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Foster Carers are Employees


Posted on: Sep 07,2020


In Glasgow City Council v Johnstone, the Employment Appeal Tribunal (EAT) has ruled that foster carers are employees.

The Facts

Mr and Mrs Johnstone saw an advert in 2010 that stated, “Glasgow needs foster carers to join us in our new treatment fostering service for young people (aged 11-17)”.   In the advert, Glasgow City Council offered a “professional fee of £30 160 per annum with significant tax benefits” and “a separate allowance for the young person of £172 per week” and “4 weeks paid holiday a year” .

This advert related to a new model of foster care to be provided by an organisation called Connex MTFC, a joint venture between Glasgow City Council and the NHS. The model was different from that used for ordinary foster care arrangements.  The first point of difference was that unlike ordinary foster carers, a MTFC carer was not permitted to be in any other paid employment. It was a full-time commitment. The second point of difference was that they received the professional fee referred to in the advert. This was not paid to ordinary foster carers. This was paid whether or not a child was placed with them. They were required to attend meetings and training irrespective of whether at the time they had a child placed with them. They received a foster allowance if a child was placed with them. This was the allowance paid to ordinary foster carers. Thirdly they were permitted to take their holidays without the child placed with them. Ordinary foster carers were expected to take the child with them on holiday.

The Johnstones applied to become foster parents. After a period of intensive training, they signed an agreement under the Looked After Children (Scotland) Regulations 2009 SI 2009/210. The Regulations require local authorities to enter into a written agreement with foster carers about foster placements. The agreement said that the Johnstones  would be paid £30,160 a year, including four weeks’ paid holiday. It also placed them under numerous obligations to the Council.

In the Employment Tribunal

The Johnstones sued Glasgow City Council in the Employment Tribunal (ET). For their main claim to be heard they needed to prove that they were employees of Glasgow City Council. The ET said that the Johnstones were employed by the Council under contracts of employment and allowed their main claims to proceed. Glasgow City Council appealed to the Scottish EAT arguing that the relationship with the Johnstones was based on statute, and therefore non-contractual.

In the Employment Appeal Tribunal

The EAT disagreed with Glasgow City Council on several points. The Court said that the terms of the written document that reflected the matters required by statute – such as the obligation not to administer corporal punishment and the procedure for handling complaints – were non-contractual. The EAT accepted that a contract which mirrors the general law may have independent contractual effect. In this case, the relevant terms were purely designed to provide information. There were other terms in the agreement  that did not duplicate obligations or procedures required by statute, namely the terms regarding financial arrangements, powers of control and mutuality of obligations.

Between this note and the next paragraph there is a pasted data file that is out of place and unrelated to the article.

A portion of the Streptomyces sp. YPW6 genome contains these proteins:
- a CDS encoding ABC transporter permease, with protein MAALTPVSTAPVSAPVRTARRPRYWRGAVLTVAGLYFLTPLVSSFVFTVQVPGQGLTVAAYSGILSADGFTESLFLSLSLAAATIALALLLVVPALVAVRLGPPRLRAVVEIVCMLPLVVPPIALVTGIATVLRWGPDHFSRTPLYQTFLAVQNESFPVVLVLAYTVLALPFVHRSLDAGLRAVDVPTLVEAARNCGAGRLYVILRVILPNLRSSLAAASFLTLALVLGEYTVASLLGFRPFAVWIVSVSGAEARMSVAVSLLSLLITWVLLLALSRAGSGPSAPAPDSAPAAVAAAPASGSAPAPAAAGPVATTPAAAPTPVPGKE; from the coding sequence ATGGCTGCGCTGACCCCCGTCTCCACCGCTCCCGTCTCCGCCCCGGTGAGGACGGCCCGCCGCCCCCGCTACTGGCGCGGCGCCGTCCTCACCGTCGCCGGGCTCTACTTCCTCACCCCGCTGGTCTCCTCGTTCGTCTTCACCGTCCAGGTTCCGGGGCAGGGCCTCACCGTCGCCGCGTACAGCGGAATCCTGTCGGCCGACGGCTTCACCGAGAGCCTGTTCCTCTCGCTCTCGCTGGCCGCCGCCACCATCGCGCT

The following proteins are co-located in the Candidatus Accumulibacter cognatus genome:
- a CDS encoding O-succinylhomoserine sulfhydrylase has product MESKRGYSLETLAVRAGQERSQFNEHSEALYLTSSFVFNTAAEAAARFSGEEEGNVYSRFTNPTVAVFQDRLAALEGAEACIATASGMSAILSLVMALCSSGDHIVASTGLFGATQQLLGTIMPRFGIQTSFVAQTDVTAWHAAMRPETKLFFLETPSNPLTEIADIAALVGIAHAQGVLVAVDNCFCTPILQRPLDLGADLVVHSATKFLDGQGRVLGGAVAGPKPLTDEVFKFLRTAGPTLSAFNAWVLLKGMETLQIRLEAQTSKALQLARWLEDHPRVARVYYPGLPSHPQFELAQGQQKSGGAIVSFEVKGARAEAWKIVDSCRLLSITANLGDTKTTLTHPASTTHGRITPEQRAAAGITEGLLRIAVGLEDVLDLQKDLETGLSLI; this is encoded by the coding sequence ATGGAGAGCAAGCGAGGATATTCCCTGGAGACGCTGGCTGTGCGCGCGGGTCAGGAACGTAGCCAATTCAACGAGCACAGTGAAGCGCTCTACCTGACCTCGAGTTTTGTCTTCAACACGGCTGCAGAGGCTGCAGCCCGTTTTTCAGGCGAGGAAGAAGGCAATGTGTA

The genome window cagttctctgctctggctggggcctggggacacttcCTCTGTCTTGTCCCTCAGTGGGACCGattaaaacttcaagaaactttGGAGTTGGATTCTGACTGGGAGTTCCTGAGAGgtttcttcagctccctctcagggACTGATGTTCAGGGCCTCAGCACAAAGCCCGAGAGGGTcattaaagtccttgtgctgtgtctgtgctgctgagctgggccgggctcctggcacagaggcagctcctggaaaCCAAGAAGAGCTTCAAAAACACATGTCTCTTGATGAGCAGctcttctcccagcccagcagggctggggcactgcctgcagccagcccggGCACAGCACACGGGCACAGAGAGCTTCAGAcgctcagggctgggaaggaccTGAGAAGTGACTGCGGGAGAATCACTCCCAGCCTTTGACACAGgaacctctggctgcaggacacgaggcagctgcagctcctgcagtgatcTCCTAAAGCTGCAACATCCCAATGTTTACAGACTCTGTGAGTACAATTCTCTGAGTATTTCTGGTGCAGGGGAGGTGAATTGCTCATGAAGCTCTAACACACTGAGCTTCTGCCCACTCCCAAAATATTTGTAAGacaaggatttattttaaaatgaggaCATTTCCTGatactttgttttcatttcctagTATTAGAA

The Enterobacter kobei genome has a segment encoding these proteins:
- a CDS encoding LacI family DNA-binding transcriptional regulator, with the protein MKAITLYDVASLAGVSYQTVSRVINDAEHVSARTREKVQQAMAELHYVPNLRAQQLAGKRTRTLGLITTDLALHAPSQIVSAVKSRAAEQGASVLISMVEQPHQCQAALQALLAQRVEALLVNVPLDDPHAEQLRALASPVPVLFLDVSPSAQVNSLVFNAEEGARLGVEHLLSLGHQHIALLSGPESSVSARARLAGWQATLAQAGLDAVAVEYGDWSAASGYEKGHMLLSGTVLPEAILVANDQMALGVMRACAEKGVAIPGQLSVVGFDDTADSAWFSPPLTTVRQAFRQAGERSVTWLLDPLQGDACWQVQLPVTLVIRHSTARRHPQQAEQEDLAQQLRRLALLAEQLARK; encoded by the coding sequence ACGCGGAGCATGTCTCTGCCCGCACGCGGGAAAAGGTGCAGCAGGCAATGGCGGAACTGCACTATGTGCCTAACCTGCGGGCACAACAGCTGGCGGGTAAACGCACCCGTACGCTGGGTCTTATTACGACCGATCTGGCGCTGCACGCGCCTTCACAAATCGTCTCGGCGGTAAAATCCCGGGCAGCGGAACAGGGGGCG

The EAT said that the contractual terms pointed towards a relationship of employment. Unlike an ‘ordinary’ foster care arrangement, the Johnstones were paid a substantial fee and not just expenses. And, again unlike ‘ordinary’ foster carers, they were permitted to take a holiday without being required to take the child with them. In addition, Glasgow City Council had a very high degree of control over the Johnstones, for example it required them to give up other employment. They also had to report every day. For these reasons, the ET was correct in concluding that the Johnstones were employees of the Council.

The EAT therefore ruled that the Johnstones were employees of Glasgow City Council. While many of the terms reflected matters that were required by statute, and were therefore non-contractual, the terms regarding financial arrangements and control exercised by the Council were not prescribed by statute and formed the basis of a contract. The payment of a yearly professional fee (over and above expenses), together with the degree of control exercised by the Council, pointed towards an employment relationship.

See also:

Wrongful dismissal

Breach of contract

How to fight a Probation dismissal

Employment Tribunal claim template for Breach of Contract

Unfair Dismissal

Unfair Dismissal Claim Template with Guidance [Misconduct]

Unfair Dismissal Claim Template [Misconduct]

Unfair Dismissal Claim Checklist [Misconduct]

Automatically Unfair reasons for Dismissal

ACAS Code of Practice 1 on Discipline and Grievance Procedures

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